A relevant example of this problem is the recall of Metaproterenol Sulfate Inhalation Solution. The USP XXII monograph requires no microbial testing for this product. The agency classified this as a Class I recall because the product was contaminated with Pseudomonas gladioli/cepacia. The health hazard evaluation commented that the risk of pulmonary infection is especially serious and potentially life-threatening to patients with chronic obstructive airway disease, cystic fibrosis, and immuno-compromised patients. Additionally, these organisms would not have been identified by testing procedures delineated in the general Microbial Limits section of the Compendia.

The USP currently provides for retests in the Microbial Limits section <61> however there is a current proposal to remove the retest provision. As with any other test, the results of initial test should be reviewed and investigated. Microbiological contamination is not evenly dispersed throughout a lot or sample of product and finding a contaminant in one sample and not in another does not discount the findings of the initial sample results. Retest results should be reviewed and evaluated, and particular emphasis should be placed on the logic and rationale for conducting the retest.

In order to isolate specific microbial contaminants, FDA laboratories, as well as many in the industry, employ some type of enrichment media containing inactivators, such as Tween or lecithin. This is essential to inactivate preservatives usually present in these types of product and provides a better medium for damaged or slow growing cells. Other growth parameters include a lower temperature and longer incubation time (at least 5 days) that provide a better survival condition for damaged or slow-growing cells.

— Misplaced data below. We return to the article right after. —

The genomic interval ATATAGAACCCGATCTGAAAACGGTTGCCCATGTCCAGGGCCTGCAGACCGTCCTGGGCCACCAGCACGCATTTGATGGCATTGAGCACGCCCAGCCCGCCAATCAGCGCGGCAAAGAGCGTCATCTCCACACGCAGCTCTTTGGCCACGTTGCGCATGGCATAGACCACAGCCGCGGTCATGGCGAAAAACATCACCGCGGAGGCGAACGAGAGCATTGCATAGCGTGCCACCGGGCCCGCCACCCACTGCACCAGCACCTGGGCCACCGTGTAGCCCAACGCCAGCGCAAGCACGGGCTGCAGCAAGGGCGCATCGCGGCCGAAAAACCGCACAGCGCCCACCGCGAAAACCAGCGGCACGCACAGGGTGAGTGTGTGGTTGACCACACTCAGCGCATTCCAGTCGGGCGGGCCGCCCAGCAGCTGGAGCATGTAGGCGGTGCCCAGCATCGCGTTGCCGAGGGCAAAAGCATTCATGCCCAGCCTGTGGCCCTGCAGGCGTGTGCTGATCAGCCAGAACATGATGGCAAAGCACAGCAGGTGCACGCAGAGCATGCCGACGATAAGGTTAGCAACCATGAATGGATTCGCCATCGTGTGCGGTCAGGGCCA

For example, FDA laboratories use the test procedures for cosmetics in the Bacteriological Analytical Manual (BAM), 6th Edition, to identify contamination in non-sterile drug products. This testing includes an enrichment of a sample in modified letheen broth. After incubation, further identification is carried out on Blood Agar Plates and MacConkey Agar Plates. Isolated colonies are then identified. This procedure allows FDA microbiologists to optimize the recovery of all potential pathogens and to quantitate and speciate all recovered organisms. Another important aspect of procedures used by FDA analysts is to determine growth promotion characteristics for all of the media used.

The selection of the appropriate neutralizing agents are largely dependent upon the preservative and formulation of the product under evaluation. If there is growth in the enrichment broth, transfer to more selective agar media or suitable enrichment agar may be necessary for subsequent identification.

Microbiological testing may include an identification of colonies found during the Total Aerobic Plate Count test. Again, the identification should not merely be limited to the USP indicator organisms.